I don't care how much he eats of dinner. The only dinner rule we have is that when dp and I are done eating, if ds isn't at the table, I'm going to clean up his plate. (that came about because ds will leave the table, but insist that he's going to finish his food. An hour later, it will still be sitting there, and at that point I'm not sure it's safe to save as leftovers, and not very appealing to eat it myself).

If I make something that I'm very sure ds likes (as in, he eats it, says he likes it, but would rather play than eat), I don't really like to fix other food for him for a while afterwards. But there's always an option to have something he chooses before bedtime.
If he really doesn't like it, which I believe him if he says he doesn't, I'd get him something else. In that case, if I make that food in the future, I will also make him something else that he will like.
post #56 of 109
With out going into details we deal with very real medical based food issues and are working with therpist on it so that does change things a bit...
Something on our DD "aproved" list in given at each meal luckily her list is small but overall healthy we encourage her to try (touch to tounge) at leeast one bit of something new.. If shes says no fine but what shes given is whats given. (note we feed often and her one approved something we give a generous amount so no ones starving) if she tries the something and descides she doesn't like it then fine and often I might offer something diffrent. (or we just leave it and have more of what shes will have). Basically we set up for success have rules on no "complaining" pointing and saying EWW thats disgusting or it will kill me : I serve healthy meals offer healthy "snacks" often and give her a certain amount of freedom within these boundries.
post #57 of 109
Another thing each meal is a new start if she decides shes doesn't want something she normally likes I'l ask if she wants to save it for latter but other than that its done over (DH eats it ) next meal a new a"day".
One rule though is she can't just look and decide I don't want it we do require she reamain at the table (she can enjoy the conversation) for a period of time (about 20 mintues or average and shes 5) because we often find she can say no quick but if given a few mintues to "consider" trying she often will.

Deanna
post #58 of 109
Quote:
Originally Posted by PumpkinSeeds View Post
Yeah that. We also have food allergy issues here too. Making one meal is definitely a luxury. My husband and I like spicy food too so we don't expect the kids to eat that. We only keep a couple of pieces of candy in the house for the emergency sweet tooth craving (for me or the kids), otherwise there is no other junk food in the house.
Here its mixed. We don't really have allergies butwe all have very real food choice diffrences. DD doesn't like things all mixed or sauces I'm not big on meat DH likes more.. SO like a simple spaghetti dinner
Me pasta with lot of veggies in the sauce no meat
DD pasta no sauce little meat alone choice veggies seperate
DH pasta miminal veggies lots of sauce
The basic meal is the same but its presented diffrently takes a little extra work but nothing horrid. I often allow family to choose say a piece of fruit what kind of sandwich ect to help custom a meal..
OTOH I've had to for financial reasons put a stop to everyone completely getting to choose whatever not for how long it takes to make but fo how much gets added to the cart when shopping.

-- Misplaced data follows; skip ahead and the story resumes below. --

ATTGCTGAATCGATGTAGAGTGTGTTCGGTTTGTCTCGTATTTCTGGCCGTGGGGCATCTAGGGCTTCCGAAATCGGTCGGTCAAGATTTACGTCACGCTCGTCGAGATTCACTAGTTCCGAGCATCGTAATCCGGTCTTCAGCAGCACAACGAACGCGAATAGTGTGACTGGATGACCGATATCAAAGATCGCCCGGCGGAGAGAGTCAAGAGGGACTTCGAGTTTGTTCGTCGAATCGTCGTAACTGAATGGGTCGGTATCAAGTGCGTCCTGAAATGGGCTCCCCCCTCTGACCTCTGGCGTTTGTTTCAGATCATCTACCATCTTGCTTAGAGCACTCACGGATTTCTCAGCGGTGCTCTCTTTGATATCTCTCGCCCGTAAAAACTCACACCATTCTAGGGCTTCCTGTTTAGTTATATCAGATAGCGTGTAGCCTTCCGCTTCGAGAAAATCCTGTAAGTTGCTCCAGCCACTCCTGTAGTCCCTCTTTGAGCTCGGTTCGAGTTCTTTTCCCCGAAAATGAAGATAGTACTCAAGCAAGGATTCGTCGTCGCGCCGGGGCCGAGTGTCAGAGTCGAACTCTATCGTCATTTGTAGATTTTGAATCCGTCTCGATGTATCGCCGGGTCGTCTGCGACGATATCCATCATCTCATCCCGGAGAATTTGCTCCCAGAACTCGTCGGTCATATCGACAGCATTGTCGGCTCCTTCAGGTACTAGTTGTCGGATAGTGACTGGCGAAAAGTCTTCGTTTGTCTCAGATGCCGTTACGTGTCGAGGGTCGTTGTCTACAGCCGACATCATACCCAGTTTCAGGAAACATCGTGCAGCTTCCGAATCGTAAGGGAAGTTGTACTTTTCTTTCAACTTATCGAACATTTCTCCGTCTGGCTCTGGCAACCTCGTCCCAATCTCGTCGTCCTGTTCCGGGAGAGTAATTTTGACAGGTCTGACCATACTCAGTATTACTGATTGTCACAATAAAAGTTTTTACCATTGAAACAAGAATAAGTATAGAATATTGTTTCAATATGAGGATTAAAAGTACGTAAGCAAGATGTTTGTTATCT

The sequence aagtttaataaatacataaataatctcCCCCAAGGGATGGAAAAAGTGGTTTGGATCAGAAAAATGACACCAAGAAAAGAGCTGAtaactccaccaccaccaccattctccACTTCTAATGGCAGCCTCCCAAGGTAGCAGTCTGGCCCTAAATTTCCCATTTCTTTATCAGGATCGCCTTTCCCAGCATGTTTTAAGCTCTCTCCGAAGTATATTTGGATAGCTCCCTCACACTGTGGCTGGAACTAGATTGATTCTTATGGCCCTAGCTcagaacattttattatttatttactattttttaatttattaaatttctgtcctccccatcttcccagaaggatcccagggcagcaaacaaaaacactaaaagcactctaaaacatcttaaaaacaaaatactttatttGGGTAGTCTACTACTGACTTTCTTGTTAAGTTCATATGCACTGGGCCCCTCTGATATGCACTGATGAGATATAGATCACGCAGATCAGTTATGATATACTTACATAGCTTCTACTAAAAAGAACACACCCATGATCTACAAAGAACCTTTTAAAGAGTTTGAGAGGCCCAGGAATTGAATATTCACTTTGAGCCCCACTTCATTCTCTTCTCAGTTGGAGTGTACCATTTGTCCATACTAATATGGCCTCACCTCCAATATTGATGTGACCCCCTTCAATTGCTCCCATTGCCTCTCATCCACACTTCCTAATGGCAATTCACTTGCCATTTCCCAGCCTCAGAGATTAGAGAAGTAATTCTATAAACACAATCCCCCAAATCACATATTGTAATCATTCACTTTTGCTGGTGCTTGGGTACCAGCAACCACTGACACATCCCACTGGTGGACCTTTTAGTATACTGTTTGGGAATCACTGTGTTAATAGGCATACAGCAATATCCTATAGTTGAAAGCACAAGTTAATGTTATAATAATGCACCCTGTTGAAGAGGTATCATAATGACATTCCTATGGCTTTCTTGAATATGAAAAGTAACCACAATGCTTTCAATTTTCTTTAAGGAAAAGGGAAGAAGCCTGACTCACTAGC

So like
I like whole grain/wheat bread
DD likes white (thanks to MIL)
DH likes wheat but with out "stuff" as he says

I buy ezeakial sprouted grain 4:9 because it gives the best bang nurtution and still is approved by all everone compromises a but thats life

DD wants super thing pasta DH wants "white" I don't care I buy angle hair pasta plus kind because its fits budget DD need for thin and a little better bang for nutrution

DD will eat oranges bannanas apples peaches and grapes but not berries pears ect
DH likes DD list minus peaches and grapes but likes berries and pears
ETC
SO I regurally buy Apples oranges and bannanas...
GET the pattern? Its not that special things aren't gotten but I can fill the cart with all the stuff DH will eat all the stuff DD will eat and All mine things its too much spent, I know because it took me ages to realize I couldn't make everyone happy all the time.and frankly we baically but just enough to feel for X amount of meals so if I say open the pasta to make an alternitive meal or the bread to fix a sandwich then when we need it for a meal latter its not there. Of couse yes it happens and yes we consider for it on ocassion but we just can't have it happening all the time.
post #59 of 109
We've always strived to make a meal that has options everyone will like at least part of. No one is ever made to eat something they do not like/want to eat. We don't get into "take 1 more bite please" or any of that stuff.

If they don't want whatever dinner is there are almost always other options available that are easily made. Pudding, veggies and dip, a fast sandwich, fruit, tortilla wrap, etc.
post #60 of 109
One thing we are working on is her just trying there are many many many things DD will take one look at and burst into tears over but yet are simpily things shes never tried (and I include things like a diffrent kind of cake or fruit puddings chips fruits veggies ect its all stuff not just "good for you) and frankly she has gotten into the if I refuse I'll never ever have to attempt and mommy will give in a make me something else. Thats why we are working on the take one bite of something diffirent rule. Like it great no well then we can find something but yes you need to try. (just one) and not ALL meals will include something new. Were simpily after 5 years trying to expand her meals beyond bolied chicken rice raw carrots bannana oranges and cheerios. Not the worse of foods but some variety would be nice... :